Incineration overcapacity ‘threatens’ recycling

A new study commissioned by the Global Alliance for Incinerator Alternatives (GAIA) has found that incinerators operating in some EU states have the capacity to burn ‘more than the non-recyclable waste generated’ and warns that plans to increase incineration capacity pose an ‘environmental and an economic threat’.

The ‘Incineration overcapacity and waste shipping in Europe: the end of the proximity principle?’ report, released today (21 January) by GAIA, an international alliance of more than 650 grassroots organisations in over 90 countries, found that Germany, Sweden, Denmark, the Netherlands and the United Kingdom already have more incineration capacity than waste to burn and ‘as a result, shipments of waste for burning has increased across national borders’. According to the group, this ‘contradicts the proximity principle’ of the Waste Framework Directive and causes ‘unnecessary CO2 emissions’.

The report reads: ‘the construction of new incineration plants in countries that already have a high share of waste incineration… can have a negative effect on the achievement of high recycling rates.

‘This also opens the door to the increase of waste shipping within the EU, which contradicts the principle of proximity set out in the WFD… [and] the fact that waste shipping for incineration with energy recovery does not need authorisation creates a lack of information and threatens the recycling goals set by the Waste Framework Directive.’


The report states that 22 per cent of the EU’s waste is burned in the 406 incinerators currently in operation in the EU.

Although Germany, France and Italy have 63 per cent of all EU incinerators, the highest incineration rates (measured per capita) were Denmark (365 kilogrammes (kg)), Luxembourg (240 kg) and Sweden (226 kg), with the latter already having to import waste to ensure that the incinerators are running at efficient levels.

The report goes on to say that overcapacity has ‘very high potential impacts’ on recycling markets and on waste treatment prices.

‘On one hand, investments in incineration facilities must be paid off and this creates a need of waste being sent to incineration, rather than prevented or recycled. On the other hand, if not enough waste is sent to incineration to pay off the investments, incineration fees must increase, which has an effect on waste charges paid by households and commercial activities…

‘Therefore, planning overcapacity when the magnitude of the current and future waste flows is not certain represents both an environmental and an economic threat.’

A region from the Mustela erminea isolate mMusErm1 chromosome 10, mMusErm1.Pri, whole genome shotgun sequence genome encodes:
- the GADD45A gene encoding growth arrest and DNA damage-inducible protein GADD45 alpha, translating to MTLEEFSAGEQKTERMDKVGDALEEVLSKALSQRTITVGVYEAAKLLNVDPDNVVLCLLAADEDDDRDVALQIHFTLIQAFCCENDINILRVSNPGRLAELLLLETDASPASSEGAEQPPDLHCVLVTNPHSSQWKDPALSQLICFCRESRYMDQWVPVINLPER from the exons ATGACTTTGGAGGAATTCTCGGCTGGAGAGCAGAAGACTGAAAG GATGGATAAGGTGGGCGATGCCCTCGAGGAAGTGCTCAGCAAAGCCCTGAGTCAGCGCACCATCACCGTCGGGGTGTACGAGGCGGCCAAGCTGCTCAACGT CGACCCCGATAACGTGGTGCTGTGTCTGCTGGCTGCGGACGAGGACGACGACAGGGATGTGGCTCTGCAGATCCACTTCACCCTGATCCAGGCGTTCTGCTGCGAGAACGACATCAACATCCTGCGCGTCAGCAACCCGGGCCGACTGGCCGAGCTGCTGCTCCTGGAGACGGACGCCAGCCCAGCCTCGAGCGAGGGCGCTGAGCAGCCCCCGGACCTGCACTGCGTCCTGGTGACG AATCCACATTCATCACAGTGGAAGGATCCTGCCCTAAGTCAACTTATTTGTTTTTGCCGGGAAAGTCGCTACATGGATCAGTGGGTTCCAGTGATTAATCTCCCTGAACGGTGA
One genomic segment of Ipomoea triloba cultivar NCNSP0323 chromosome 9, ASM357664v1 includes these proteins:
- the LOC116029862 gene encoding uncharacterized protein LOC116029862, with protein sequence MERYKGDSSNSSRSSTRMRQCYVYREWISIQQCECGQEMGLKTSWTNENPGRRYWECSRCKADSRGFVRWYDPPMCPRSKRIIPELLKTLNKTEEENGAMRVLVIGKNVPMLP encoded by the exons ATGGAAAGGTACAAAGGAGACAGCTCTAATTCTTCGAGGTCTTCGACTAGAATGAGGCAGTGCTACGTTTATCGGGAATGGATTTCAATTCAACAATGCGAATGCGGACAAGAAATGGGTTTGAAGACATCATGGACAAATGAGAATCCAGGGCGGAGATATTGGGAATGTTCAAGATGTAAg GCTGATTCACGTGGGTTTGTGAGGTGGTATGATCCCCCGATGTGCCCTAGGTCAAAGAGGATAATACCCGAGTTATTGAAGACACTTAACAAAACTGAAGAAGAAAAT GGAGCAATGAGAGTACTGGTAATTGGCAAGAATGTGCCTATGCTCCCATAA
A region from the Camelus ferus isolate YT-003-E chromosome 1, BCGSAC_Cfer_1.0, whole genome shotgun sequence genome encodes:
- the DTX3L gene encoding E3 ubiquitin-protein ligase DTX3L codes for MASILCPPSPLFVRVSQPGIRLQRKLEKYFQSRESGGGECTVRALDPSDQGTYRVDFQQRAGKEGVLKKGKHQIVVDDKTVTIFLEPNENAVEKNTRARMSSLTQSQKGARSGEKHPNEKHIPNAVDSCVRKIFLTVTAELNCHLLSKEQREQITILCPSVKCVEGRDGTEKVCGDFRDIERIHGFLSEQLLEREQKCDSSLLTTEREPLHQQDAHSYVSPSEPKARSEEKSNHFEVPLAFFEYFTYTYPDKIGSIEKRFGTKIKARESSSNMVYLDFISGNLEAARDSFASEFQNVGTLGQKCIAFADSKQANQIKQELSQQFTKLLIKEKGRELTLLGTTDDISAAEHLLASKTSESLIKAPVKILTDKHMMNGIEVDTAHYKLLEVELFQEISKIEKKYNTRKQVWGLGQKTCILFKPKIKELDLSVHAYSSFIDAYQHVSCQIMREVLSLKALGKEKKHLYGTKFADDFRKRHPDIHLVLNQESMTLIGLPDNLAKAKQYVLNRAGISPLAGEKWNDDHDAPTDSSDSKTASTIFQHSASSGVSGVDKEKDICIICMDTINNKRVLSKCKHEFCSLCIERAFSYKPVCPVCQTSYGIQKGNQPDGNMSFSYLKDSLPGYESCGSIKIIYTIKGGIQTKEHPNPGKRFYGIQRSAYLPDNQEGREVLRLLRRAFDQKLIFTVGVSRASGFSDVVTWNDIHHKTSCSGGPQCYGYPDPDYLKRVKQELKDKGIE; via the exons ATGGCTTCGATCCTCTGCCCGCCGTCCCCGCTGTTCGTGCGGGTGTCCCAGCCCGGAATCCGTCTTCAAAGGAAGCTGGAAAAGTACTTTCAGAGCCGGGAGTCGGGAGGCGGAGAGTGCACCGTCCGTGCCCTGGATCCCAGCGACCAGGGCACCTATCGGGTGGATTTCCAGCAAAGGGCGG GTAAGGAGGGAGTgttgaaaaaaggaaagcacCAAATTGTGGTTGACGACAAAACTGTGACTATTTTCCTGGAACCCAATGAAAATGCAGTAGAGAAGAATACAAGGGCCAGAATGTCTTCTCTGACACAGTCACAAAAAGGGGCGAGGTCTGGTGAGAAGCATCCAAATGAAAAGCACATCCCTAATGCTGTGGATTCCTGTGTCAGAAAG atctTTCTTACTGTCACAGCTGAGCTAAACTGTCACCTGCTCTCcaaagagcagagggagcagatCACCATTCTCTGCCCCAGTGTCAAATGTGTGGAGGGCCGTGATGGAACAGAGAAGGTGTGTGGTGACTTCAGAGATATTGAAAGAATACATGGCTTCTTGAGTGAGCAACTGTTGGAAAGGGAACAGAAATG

Hijack waste prevention and recycling’

Commenting on the report findings, Coordinator of GAIA in Europe Joan Marc Simon urged the European Commission to introduce tighter controls over European incineration capacity.

“If the European Commission is to maintain its commitment to limit incineration to non-recyclables by 2020, the strategy should be to close incinerators and not to build new ones.

“The objectives of the Resource Efficiency Roadmap and recycling targets won’t be achieved unless the European Commission tightly controls the European incineration capacity.”

Simon went on to warn that overcapacity could cost taxpayers as they would need to ‘compensate for the unused installed capacity’.

“If incineration overcapacity continues and/or is extended it will either be at the expense of taxpayers – because it will increase waste fees to compensate for the unused installed capacity – or it will hijack waste prevention and recycling – because there will not be enough waste to burn.

“The European Commission should control the supply of incineration capacity in the European market to ensure it doesn’t endanger prevention and recycling. It should also remove all the economic and legal incentives that today make burning waste preferable to recycling.”

UK overcapacity

A recent report released by waste management consultancy Eunomia, warned that the UK could have almost seven million tonnes more capacity than residual waste needing treatment by 2015 if the facilities that already have planning consent reach operation, rising by a further 4.4 million tonnes of capacity if those facilities seeking planning permission are granted consent.

ShlomoShlomo Dowen, National Coordinator of UK Without Incineration Network (UKWIN), commented: "The European Commission has warned the United Kingdom to pursue reuse and recycling rather than overcapacity of incineration, and has noted that: 'Countries like Denmark and Switzerland are burning much more than they should and that’s not good'.

“However, the government has not even been monitoring the situation in the UK, despite the fact that there is already more incineration capacity in the UK than genuinely residual waste."

Read the ‘Incineration overcapacity and waste shipping in Europe: the end of the proximity principle?’ report.